When we look our buildings, they’re really quite beautiful. They were built at a time when the devotional life was important, when art and visual aesthetics were meant to nurture the interior life. Just look at our stained glass windows, the Stations of the Cross, the statues. Look at the ceilings and how they’re height is meant to raise our minds and hearts to things divine. Even the pews are meant to show how the flock is all heading together in the same direction toward our One Shepherd.
But with Vatican II, Catholics were asked to consider also the Body of Christ—the gathered faithful—who come to worship God, and are also sent out into the world as disciples of Christ. A lot of new churches were built to foster a sense of community, and to make a visual statement that God is not only present in the Eucharist, in Scripture, and in the ordained priest, but also in baptized faithful. Catholics were asked to maintain their devotions, their art, their interior life; but also to add to it.
And so, our church buildings are caught in the middle of us still trying to work through those changes that happened over fifty years ago. And, I think, we intuitively know that. You know, while there are debates about money and politics and all that, fundamentally, our debates are about faith and God, and what’s important in life, and what it means to be a Catholic in today’s world. I think we intuitively know that. And so, our struggle to get it right is a good one.
You know, the Church is neither progressive nor traditional—it’s both. It must be both. When we know something is true, we don’t just throw it away; we hold onto it, we treasure it, and we pass it along to the next generations. And that same time, though, we don’t know everything. God is constantly leading us into greater truth—about himself, about us, about the world and creation, about life and death. We don’t know everything, and so the Church is also open to newness; to truths we didn’t know before. The Church is both traditional and progressive. We treasure what we know to be true, and we treasure new truths and discoveries that come to us as well. And that’s simply because God is Truth, and whenever we uncover a bit of truth, we uncover a bit of God.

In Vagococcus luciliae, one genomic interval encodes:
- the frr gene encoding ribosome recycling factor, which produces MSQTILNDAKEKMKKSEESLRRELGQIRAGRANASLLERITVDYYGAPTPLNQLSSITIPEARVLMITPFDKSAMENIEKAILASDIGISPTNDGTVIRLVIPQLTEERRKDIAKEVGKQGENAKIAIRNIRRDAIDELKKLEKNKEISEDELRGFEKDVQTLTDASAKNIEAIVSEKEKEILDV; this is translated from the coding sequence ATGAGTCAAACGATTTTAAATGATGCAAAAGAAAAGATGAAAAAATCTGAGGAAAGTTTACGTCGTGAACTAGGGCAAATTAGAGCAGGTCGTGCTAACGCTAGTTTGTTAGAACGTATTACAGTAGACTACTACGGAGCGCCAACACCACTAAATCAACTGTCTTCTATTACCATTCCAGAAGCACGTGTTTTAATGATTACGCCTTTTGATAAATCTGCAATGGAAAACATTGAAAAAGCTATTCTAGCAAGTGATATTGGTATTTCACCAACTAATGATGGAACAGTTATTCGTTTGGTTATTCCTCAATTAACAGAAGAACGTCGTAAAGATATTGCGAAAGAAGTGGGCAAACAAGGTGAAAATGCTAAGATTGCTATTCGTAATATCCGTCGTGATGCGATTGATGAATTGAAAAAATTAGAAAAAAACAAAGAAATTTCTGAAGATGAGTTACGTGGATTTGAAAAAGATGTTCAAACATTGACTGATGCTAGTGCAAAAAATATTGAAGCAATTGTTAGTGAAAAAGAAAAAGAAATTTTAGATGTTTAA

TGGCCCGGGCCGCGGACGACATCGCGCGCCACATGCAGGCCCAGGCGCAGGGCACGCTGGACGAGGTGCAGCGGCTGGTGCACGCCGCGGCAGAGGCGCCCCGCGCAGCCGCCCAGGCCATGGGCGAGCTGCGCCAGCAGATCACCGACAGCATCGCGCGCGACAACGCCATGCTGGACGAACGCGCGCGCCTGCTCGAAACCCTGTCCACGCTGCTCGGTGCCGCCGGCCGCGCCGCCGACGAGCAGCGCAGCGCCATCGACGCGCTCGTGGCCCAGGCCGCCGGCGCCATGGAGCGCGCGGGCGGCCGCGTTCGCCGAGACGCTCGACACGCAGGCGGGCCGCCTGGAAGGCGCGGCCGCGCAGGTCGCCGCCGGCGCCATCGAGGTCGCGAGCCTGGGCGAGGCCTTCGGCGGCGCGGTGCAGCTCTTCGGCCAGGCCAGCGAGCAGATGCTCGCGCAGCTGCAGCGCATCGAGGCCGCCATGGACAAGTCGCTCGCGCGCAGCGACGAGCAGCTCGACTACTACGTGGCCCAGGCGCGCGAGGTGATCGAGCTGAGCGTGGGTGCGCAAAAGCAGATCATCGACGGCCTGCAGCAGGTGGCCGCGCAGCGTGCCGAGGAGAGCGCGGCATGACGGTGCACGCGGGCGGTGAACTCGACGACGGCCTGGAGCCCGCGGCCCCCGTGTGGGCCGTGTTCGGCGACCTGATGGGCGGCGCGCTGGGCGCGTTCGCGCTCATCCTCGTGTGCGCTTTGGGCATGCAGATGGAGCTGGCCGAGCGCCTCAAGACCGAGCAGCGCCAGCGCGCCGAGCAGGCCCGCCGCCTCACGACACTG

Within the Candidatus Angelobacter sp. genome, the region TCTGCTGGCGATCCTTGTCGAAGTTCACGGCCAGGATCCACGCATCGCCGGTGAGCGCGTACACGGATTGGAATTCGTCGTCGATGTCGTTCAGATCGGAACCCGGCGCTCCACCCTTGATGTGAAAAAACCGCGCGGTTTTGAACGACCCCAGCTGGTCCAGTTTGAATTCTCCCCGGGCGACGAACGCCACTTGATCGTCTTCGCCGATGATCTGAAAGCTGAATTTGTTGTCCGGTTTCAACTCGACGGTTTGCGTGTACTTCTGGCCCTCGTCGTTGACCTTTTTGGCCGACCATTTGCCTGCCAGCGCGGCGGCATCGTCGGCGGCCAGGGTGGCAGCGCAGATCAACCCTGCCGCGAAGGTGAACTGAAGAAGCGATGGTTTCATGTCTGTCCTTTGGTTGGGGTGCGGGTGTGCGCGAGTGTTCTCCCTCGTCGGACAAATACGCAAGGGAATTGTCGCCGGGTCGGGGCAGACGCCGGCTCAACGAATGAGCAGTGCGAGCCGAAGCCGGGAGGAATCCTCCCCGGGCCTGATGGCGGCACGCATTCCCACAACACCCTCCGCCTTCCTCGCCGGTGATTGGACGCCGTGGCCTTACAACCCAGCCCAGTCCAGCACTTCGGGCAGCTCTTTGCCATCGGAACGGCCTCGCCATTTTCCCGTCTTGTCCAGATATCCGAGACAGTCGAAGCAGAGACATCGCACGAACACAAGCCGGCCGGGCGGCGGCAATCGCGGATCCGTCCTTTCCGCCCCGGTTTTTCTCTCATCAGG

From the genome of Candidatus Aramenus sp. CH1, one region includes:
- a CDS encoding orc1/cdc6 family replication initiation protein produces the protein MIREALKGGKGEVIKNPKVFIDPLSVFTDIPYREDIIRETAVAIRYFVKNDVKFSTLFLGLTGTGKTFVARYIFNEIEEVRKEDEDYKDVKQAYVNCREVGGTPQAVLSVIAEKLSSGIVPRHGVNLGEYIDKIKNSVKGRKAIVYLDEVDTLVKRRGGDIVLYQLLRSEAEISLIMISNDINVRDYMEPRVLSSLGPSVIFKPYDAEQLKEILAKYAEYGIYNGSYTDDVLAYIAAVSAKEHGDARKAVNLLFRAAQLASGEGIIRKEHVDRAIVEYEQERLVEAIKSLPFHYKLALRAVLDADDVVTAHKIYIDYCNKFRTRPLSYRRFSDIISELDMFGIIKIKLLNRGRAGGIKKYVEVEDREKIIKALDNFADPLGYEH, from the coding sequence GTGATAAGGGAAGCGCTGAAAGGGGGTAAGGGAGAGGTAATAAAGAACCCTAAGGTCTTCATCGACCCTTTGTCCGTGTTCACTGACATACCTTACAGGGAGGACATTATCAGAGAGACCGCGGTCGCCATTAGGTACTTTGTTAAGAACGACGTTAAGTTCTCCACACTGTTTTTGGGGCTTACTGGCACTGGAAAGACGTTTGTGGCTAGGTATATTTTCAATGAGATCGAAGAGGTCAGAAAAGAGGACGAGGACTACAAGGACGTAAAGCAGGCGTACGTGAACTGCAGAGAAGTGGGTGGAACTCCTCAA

There’s truth in these old buildings. And there’s truth in new buildings. The struggle is to get through this without compromising any of the beautiful truths God has given us. And it is a struggle. Anytime we’re trying to work through the changes that life brings, there’s going to be some struggle. And that’s okay. We’ll be fine, as long as we rely on God who is constant.
I think of newly married couples, or families with a newborn, and the amount of adjustment that has to happen in the home. I think of newly ordained priests and the parishes they serve and the amount of adjustment that has to happen in the parish, in the office. I think of people who are suddenly hit one day with the realization that, “Oh wow, I’m getting older.” And I think especially of teens and young adults whose whole lives for at least a few years is nothing but change.
Life is always changing; it never stands still. Sometimes it’s like a tornado—even our sins and honest mistakes can turn our souls upside down and topsy-turvy. Other times life is like an evening breeze that just rustles your hair a little bit. But it’s always changing, always becoming something else; life never stands still.
But in the midst of all that change and restlessness, we hear a very familiar voice, and it’s the voice of our God who says, “Be not afraid. I am with you always. Be not afraid.” And he can say that because he is, truly, the one constant in life and death and beyond. God is our Rock. He’s like the prodigal son’s father, who is simply there as a refuge, as a source of strength for the weak, as the one who is Mercy and Peace itself.
“Be not afraid,” the Lord says to us. “Go to your inner room, close the door, and talk with your heavenly Father in secret.” Life is always changing; it never stands still. And sometimes it’s unsettling. But our God is stable; he is peace itself; he is Our Father, who stands at the door of heaven looking for us to be safe amid the changes of life.
He is there. He’s always there.